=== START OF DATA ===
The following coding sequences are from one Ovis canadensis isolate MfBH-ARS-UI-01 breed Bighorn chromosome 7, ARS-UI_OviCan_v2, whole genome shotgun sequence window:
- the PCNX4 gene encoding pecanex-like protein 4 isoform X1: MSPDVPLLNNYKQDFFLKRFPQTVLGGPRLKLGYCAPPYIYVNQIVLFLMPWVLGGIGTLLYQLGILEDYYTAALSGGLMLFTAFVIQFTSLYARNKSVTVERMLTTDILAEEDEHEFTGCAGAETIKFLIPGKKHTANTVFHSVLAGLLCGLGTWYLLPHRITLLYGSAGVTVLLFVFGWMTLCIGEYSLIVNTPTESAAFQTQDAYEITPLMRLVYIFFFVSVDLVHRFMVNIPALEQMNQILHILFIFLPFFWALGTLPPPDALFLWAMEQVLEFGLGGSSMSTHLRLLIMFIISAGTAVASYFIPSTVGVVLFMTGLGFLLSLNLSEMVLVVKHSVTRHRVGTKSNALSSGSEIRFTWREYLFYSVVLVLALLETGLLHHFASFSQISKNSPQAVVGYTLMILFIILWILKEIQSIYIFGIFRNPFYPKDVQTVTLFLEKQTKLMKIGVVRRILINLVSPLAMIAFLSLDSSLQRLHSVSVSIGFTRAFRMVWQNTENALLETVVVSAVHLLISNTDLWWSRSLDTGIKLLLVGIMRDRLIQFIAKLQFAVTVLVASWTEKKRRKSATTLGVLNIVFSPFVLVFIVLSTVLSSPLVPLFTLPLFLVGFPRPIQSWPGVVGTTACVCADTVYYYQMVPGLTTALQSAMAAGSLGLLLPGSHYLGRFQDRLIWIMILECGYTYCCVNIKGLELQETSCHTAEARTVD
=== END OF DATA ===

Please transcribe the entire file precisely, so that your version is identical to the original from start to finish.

The following coding sequences are from one Ovis canadensis isolate MfBH-ARS-UI-01 breed Bighorn chromosome 7, ARS-UI_OviCan_v2, whole genome shotgun sequence window:
- the PCNX4 gene encoding pecanex-like protein 4 isoform X1: MSPDVPLLNNYKQDFFLKRFPQTVLGGPRLKLGYCAPPYIYVNQIVLFLMPWVLGGIGTLLYQLGILEDYYTAALSGGLMLFTAFVIQFTSLYARNKSVTVERMLTTDILAEEDEHEFTGCAGAETIKFLIPGKKHTANTVFHSVLAGLLCGLGTWYLLPHRITLLYGSAGVTVLLFVFGWMTLCIGEYSLIVNTPTESAAFQTQDAYEITPLMRLVYIFFFVSVDLVHRFMVNIPALEQMNQILHILFIFLPFFWALGTLPPPDALFLWAMEQVLEFGLGGSSMSTHLRLLIMFIISAGTAVASYFIPSTVGVVLFMTGLGFLLSLNLSEMVLVVKHSVTRHRVGTKSNALSSGSEIRFTWREYLFYSVVLVLALLETGLLHHFASFSQISKNSPQAVVGYTLMILFIILWILKEIQSIYIFGIFRNPFYPKDVQTVTLFLEKQTKLMKIGVVRRILINLVSPLAMIAFLSLDSSLQRLHSVSVSIGFTRAFRMVWQNTENALLETVVVSAVHLLISNTDLWWSRSLDTGIKLLLVGIMRDRLIQFIAKLQFAVTVLVASWTEKKRRKSATTLGVLNIVFSPFVLVFIVLSTVLSSPLVPLFTLPLFLVGFPRPIQSWPGVVGTTACVCADTVYYYQMVPGLTTALQSAMAAGSLGLLLPGSHYLGRFQDRLIWIMILECGYTYCCVNIKGLELQETSCHTAEARTVD